The more value customers receive in email campaigns, the more likely they’ll visit a website and also look forward to receiving follow up emails, whether they’re sent daily, weekly, or monthly. When they look forward to receiving emails, they’ll be more likely to take the actions a company wants them to take. Staying consistent with email marketing is essential; maximizing email marketing success leads to subscribers opening emails and clicking on links. Below are some ways on how to consistently provide value and thus maximize the value and earning potential of email marketing:
Segment Your Subscribers
Segmenting your subscribers gives you an edge over your competitors because it’s focused email marketing that targets specific groups of people. For example, you can use a segment of customers who purchased a book, and you think they’d be interested in another book. You can also target select subscribers who have yet to buy anything and test which products they may like more. Digital Marketing Institute discusses additional ways on how to segment subscribers below:
One of the most effective ways to increase the conversion rates of your emails is to segment your audience. It turns out that 77% of email ROI comes from segmented, targeted, and triggered campaigns that offer the right product to the right customer at the right time.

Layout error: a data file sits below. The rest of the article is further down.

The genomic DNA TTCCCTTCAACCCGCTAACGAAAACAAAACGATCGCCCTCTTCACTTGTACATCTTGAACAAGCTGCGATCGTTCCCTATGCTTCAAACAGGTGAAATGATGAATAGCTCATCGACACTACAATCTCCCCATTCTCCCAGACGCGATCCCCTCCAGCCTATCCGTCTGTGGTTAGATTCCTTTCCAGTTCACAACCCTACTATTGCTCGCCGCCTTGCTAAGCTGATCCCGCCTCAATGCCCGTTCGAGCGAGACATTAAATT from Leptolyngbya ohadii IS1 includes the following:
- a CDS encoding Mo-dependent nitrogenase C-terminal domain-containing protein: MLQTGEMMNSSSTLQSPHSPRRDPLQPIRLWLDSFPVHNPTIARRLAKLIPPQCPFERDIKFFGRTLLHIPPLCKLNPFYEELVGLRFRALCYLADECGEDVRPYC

How do you segment your subscribers? By using a CRM tool like Infusionsoft, AgileCRM, or Hubspot that will allow you to track where subscribers came from, what campaigns they’ve interacted with, and how they’ve interacted on your website.
Over time these pieces of software are able to develop a very clear picture of each user, what their interests are, and the types of products or services that may actually interest them.
Once you have this understood, you can then target your subscribers with information on and offers for the right products at the right time to maximize conversions.
A great example of a business that segments is TravelZoo. This site offers fantastic travel deals all over the world – and segments their audience by location and interests. If you sign up and begin searching for deals from San Francisco, future emails will share deals exclusively from the Bay Area.
This activity ensures that people receive deals and offers that will actually be of interest to them, making them more likely to make a purchase, and less likely to unsubscribe.
Focus on the customer
Constant Contact says that when you focus on the customer, you are building value. Why? Because you’re figuring out what their needs are and then building on their needs going forward. Valuable content is essential if you want to keep their attention. If they like your content, they’ll keep coming back for more.
In order to provide value, you need to focus on the customer. It’s important to understand their needs and show you care.
Start by asking yourself this: “How am I going to meet my customers’ needs?” This will help you formulate content that your customers will benefit from.